Mercury certainly would like to forget its troublesome past. Computer giant Hewlett-Packard is closing out its purchase of the company for $4.5 billion, taking on Mercury's liabilities and obviously hoping to put the backdating matter to bed.
Nationwide, somewhere between 150 and 200 companies (reports vary) are internally investigating options problems or have received inquiries from the Securities and Exchange Commission (SEC), the federal agency charged with ensuring publicly traded firms reveal essentially every major move they make.
Mercury was founded in 1989 and produces business software for companies worldwide. In another bit of irony, Mercury specializes in making a group of applications designed to help corporate clients fully comply with the new federal financial disclosure rules passed by Congress as part of the Sarbanes-Oxley Act following Enron's implosion.
Amnon Landan, the former Mercury CEO who resigned in November 2005 under pressure following an internal probe, is said to have exercised $5.5 million worth of options and sold 1.04 million company shares for a total of $73.6 million "during the period of wrongdoing," according to another suit filed by investors in federal court last spring.
Two additional executives resigned at the same time as Landan. The list of plaintiffs in the federal suit, which charges that Mercury's backdating imbroglio greatly damaged the company's market value, includes the retirement system for New Orleans municipal employees.
The value of a stock option is determined by its closing price per share on the day the option is granted. Instead of listing that particular date when the options are later exercised, backdating an option generally involves picking a spot earlier on the calendar. That way, employees of companies that make it big can reap huge windfall profits far bigger than they were entitled to receive. As Duke law professor James Cox somewhat famously described backdating, it's like betting on a race and knowing who the winner will be.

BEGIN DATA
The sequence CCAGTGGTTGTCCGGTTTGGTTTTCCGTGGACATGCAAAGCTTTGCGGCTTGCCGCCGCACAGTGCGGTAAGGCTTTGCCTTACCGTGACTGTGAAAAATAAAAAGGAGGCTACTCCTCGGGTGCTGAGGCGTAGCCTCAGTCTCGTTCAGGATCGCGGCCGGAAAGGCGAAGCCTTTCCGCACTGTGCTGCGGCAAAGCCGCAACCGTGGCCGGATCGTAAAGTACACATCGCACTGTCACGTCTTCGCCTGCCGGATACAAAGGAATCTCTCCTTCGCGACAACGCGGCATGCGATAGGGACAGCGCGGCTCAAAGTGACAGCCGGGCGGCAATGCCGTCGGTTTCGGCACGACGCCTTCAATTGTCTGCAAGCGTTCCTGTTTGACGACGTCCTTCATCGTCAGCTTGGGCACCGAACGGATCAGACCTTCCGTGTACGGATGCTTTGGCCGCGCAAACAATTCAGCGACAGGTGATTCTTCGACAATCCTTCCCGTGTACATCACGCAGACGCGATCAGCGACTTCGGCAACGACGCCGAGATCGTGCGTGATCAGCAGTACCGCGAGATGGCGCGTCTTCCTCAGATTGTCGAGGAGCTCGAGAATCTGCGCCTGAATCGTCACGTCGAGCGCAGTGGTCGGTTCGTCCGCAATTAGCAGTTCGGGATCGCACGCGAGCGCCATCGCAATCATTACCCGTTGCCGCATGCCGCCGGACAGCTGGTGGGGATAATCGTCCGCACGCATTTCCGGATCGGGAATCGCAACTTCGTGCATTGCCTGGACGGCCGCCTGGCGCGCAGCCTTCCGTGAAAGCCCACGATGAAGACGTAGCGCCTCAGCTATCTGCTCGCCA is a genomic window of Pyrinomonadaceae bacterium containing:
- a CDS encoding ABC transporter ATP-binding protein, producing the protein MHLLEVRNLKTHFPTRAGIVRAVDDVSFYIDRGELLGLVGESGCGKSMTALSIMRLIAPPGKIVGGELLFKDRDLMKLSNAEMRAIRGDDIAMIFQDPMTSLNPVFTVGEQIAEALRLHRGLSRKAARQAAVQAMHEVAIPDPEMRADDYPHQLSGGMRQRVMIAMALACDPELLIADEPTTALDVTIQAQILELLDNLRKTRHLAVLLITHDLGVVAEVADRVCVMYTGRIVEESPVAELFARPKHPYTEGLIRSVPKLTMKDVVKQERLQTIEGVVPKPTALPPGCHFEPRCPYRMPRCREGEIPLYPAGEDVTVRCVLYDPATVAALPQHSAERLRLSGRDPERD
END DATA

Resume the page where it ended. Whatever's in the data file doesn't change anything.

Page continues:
Silicon Valley's start-ups during the tech boom relied on hopes and dreams more than directly available cash assets to flashpoint their growth. To attract the best executive talent around, they offered stock options in exchange for hefty salaries. If the top suits performed well from the beginning, when the stock price was low, they could sell the shares much later when their value had climbed sky-high.
But some of the still relatively young companies that dot the fringes of Highway 101 where it weaves toward downtown San Jose are today being charged with failing to inform investors and government regulators just how many zeros were involved in those enriching IOUs.